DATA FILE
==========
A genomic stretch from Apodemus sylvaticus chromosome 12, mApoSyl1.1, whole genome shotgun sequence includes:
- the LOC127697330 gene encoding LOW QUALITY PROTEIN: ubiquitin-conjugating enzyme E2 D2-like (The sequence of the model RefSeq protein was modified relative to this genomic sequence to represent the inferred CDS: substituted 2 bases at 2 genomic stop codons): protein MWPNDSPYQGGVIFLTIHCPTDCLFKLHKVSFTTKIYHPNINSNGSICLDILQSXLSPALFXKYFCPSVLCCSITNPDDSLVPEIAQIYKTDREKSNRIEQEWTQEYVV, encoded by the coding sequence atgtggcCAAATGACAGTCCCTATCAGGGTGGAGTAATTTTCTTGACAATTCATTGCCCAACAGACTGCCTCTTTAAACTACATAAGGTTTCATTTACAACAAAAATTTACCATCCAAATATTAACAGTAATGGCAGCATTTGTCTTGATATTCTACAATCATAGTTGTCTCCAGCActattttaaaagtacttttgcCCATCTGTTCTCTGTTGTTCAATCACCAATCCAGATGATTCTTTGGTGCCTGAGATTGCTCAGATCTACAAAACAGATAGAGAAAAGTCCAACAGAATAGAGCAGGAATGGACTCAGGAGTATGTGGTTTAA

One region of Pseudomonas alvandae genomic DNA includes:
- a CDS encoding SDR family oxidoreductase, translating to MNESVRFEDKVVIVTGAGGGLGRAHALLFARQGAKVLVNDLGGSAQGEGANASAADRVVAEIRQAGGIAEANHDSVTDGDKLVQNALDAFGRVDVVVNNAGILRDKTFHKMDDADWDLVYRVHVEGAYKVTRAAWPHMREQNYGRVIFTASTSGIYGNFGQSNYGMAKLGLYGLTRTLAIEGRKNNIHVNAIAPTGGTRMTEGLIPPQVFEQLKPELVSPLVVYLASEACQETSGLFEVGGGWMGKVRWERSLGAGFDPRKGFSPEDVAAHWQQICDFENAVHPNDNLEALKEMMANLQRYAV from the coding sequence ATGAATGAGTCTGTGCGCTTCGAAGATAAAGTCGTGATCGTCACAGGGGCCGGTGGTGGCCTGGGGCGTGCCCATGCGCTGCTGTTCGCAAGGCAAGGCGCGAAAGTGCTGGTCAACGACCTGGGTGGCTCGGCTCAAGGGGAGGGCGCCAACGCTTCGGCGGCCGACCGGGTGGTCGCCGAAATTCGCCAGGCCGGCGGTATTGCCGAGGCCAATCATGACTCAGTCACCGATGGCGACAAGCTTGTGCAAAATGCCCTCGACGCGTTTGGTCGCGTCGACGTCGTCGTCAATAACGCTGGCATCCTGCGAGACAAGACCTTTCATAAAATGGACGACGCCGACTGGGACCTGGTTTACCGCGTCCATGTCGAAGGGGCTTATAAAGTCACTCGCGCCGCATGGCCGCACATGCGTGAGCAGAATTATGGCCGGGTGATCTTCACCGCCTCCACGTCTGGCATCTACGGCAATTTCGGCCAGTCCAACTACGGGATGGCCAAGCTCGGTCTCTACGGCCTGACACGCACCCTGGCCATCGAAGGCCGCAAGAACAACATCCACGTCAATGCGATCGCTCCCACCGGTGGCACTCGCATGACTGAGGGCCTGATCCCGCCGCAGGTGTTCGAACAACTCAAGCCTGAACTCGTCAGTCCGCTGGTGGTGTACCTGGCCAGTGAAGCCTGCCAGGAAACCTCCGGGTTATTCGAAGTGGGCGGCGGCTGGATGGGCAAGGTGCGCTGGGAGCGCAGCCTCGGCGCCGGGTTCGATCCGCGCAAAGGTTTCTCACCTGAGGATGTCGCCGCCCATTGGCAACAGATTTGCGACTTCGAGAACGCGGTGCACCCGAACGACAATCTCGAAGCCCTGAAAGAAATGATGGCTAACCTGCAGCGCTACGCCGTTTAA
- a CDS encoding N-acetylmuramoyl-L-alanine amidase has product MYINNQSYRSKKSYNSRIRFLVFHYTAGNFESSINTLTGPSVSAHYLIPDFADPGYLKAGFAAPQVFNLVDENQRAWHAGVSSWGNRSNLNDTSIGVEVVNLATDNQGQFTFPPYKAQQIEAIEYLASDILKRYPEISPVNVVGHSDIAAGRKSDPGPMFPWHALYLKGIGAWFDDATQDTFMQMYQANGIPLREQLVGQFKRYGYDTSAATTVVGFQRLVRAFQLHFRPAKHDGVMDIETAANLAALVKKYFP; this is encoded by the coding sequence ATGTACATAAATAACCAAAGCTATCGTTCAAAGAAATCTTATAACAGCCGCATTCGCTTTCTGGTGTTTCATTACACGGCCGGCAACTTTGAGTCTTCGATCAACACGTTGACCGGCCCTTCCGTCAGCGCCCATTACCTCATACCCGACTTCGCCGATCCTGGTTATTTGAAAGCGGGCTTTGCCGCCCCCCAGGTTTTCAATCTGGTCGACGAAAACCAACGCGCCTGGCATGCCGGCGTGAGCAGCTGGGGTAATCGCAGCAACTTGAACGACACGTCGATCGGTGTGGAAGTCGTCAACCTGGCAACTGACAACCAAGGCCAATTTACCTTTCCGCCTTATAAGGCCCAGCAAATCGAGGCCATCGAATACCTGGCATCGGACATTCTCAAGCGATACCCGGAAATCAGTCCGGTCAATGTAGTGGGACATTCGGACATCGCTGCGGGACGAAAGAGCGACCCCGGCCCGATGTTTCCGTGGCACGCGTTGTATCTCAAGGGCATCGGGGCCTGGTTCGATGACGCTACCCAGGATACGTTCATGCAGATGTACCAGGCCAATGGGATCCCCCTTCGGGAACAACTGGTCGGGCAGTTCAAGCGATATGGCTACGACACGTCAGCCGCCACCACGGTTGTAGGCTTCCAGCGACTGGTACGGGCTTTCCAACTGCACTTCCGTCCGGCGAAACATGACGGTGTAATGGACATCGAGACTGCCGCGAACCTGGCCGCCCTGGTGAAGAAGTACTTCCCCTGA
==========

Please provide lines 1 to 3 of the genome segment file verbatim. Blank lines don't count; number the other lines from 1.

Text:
A genomic stretch from Apodemus sylvaticus chromosome 12, mApoSyl1.1, whole genome shotgun sequence includes:
- the LOC127697330 gene encoding LOW QUALITY PROTEIN: ubiquitin-conjugating enzyme E2 D2-like (The sequence of the model RefSeq protein was modified relative to this genomic sequence to represent the inferred CDS: substituted 2 bases at 2 genomic stop codons): protein MWPNDSPYQGGVIFLTIHCPTDCLFKLHKVSFTTKIYHPNINSNGSICLDILQSXLSPALFXKYFCPSVLCCSITNPDDSLVPEIAQIYKTDREKSNRIEQEWTQEYVV, encoded by the coding sequence atgtggcCAAATGACAGTCCCTATCAGGGTGGAGTAATTTTCTTGACAATTCATTGCCCAACAGACTGCCTCTTTAAACTACATAAGGTTTCATTTACAACAAAAATTTACCATCCAAATATTAACAGTAATGGCAGCATTTGTCTTGATATTCTACAATCATAGTTGTCTCCAGCActattttaaaagtacttttgcCCATCTGTTCTCTGTTGTTCAATCACCAATCCAGATGATTCTTTGGTGCCTGAGATTGCTCAGATCTACAAAACAGATAGAGAAAAGTCCAACAGAATAGAGCAGGAATGGACTCAGGAGTATGTGGTTTAA

One region of Pseudomonas alvandae genomic DNA includes: